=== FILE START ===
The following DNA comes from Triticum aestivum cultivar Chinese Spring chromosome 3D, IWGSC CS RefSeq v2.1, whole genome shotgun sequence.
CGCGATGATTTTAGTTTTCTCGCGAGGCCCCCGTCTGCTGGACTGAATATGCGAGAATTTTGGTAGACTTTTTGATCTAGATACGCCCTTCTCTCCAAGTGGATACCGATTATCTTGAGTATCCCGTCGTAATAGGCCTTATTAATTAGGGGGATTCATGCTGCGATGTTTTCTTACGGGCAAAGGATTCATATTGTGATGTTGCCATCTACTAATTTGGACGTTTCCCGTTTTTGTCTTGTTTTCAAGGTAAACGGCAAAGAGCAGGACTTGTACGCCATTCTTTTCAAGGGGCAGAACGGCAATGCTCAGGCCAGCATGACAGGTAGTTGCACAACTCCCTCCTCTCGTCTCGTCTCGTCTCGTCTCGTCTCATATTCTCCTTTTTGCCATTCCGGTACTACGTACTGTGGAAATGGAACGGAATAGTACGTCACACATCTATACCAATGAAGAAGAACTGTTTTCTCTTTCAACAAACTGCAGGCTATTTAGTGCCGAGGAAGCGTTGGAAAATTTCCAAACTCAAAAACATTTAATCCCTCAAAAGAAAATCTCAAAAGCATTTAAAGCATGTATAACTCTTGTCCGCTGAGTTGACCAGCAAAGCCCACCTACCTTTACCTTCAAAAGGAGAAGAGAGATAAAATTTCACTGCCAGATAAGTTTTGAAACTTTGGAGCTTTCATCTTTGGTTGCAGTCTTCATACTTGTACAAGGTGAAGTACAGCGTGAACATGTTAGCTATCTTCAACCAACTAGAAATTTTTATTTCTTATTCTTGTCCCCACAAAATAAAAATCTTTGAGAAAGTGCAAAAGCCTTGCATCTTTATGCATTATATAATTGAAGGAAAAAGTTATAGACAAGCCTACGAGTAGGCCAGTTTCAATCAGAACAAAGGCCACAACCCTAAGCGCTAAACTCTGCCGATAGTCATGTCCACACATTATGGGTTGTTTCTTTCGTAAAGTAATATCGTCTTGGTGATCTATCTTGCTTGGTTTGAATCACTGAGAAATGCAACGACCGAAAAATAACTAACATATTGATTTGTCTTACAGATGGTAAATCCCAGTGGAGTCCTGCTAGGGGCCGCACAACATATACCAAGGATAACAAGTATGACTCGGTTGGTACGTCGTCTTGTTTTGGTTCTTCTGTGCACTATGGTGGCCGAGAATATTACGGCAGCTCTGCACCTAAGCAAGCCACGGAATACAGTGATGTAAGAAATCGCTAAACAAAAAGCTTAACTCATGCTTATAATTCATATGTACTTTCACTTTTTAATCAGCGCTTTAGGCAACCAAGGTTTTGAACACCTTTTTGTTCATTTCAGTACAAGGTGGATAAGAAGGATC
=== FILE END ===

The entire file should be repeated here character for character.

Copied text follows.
The following DNA comes from Triticum aestivum cultivar Chinese Spring chromosome 3D, IWGSC CS RefSeq v2.1, whole genome shotgun sequence.
CGCGATGATTTTAGTTTTCTCGCGAGGCCCCCGTCTGCTGGACTGAATATGCGAGAATTTTGGTAGACTTTTTGATCTAGATACGCCCTTCTCTCCAAGTGGATACCGATTATCTTGAGTATCCCGTCGTAATAGGCCTTATTAATTAGGGGGATTCATGCTGCGATGTTTTCTTACGGGCAAAGGATTCATATTGTGATGTTGCCATCTACTAATTTGGACGTTTCCCGTTTTTGTCTTGTTTTCAAGGTAAACGGCAAAGAGCAGGACTTGTACGCCATTCTTTTCAAGGGGCAGAACGGCAATGCTCAGGCCAGCATGACAGGTAGTTGCACAACTCCCTCCTCTCGTCTCGTCTCGTCTCGTCTCGTCTCATATTCTCCTTTTTGCCATTCCGGTACTACGTACTGTGGAAATGGAACGGAATAGTACGTCACACATCTATACCAATGAAGAAGAACTGTTTTCTCTTTCAACAAACTGCAGGCTATTTAGTGCCGAGGAAGCGTTGGAAAATTTCCAAACTCAAAAACATTTAATCCCTCAAAAGAAAATCTCAAAAGCATTTAAAGCATGTATAACTCTTGTCCGCTGAGTTGACCAGCAAAGCCCACCTACCTTTACCTTCAAAAGGAGAAGAGAGATAAAATTTCACTGCCAGATAAGTTTTGAAACTTTGGAGCTTTCATCTTTGGTTGCAGTCTTCATACTTGTACAAGGTGAAGTACAGCGTGAACATGTTAGCTATCTTCAACCAACTAGAAATTTTTATTTCTTATTCTTGTCCCCACAAAATAAAAATCTTTGAGAAAGTGCAAAAGCCTTGCATCTTTATGCATTATATAATTGAAGGAAAAAGTTATAGACAAGCCTACGAGTAGGCCAGTTTCAATCAGAACAAAGGCCACAACCCTAAGCGCTAAACTCTGCCGATAGTCATGTCCACACATTATGGGTTGTTTCTTTCGTAAAGTAATATCGTCTTGGTGATCTATCTTGCTTGGTTTGAATCACTGAGAAATGCAACGACCGAAAAATAACTAACATATTGATTTGTCTTACAGATGGTAAATCCCAGTGGAGTCCTGCTAGGGGCCGCACAACATATACCAAGGATAACAAGTATGACTCGGTTGGTACGTCGTCTTGTTTTGGTTCTTCTGTGCACTATGGTGGCCGAGAATATTACGGCAGCTCTGCACCTAAGCAAGCCACGGAATACAGTGATGTAAGAAATCGCTAAACAAAAAGCTTAACTCATGCTTATAATTCATATGTACTTTCACTTTTTAATCAGCGCTTTAGGCAACCAAGGTTTTGAACACCTTTTTGTTCATTTCAGTACAAGGTGGATAAGAAGGATC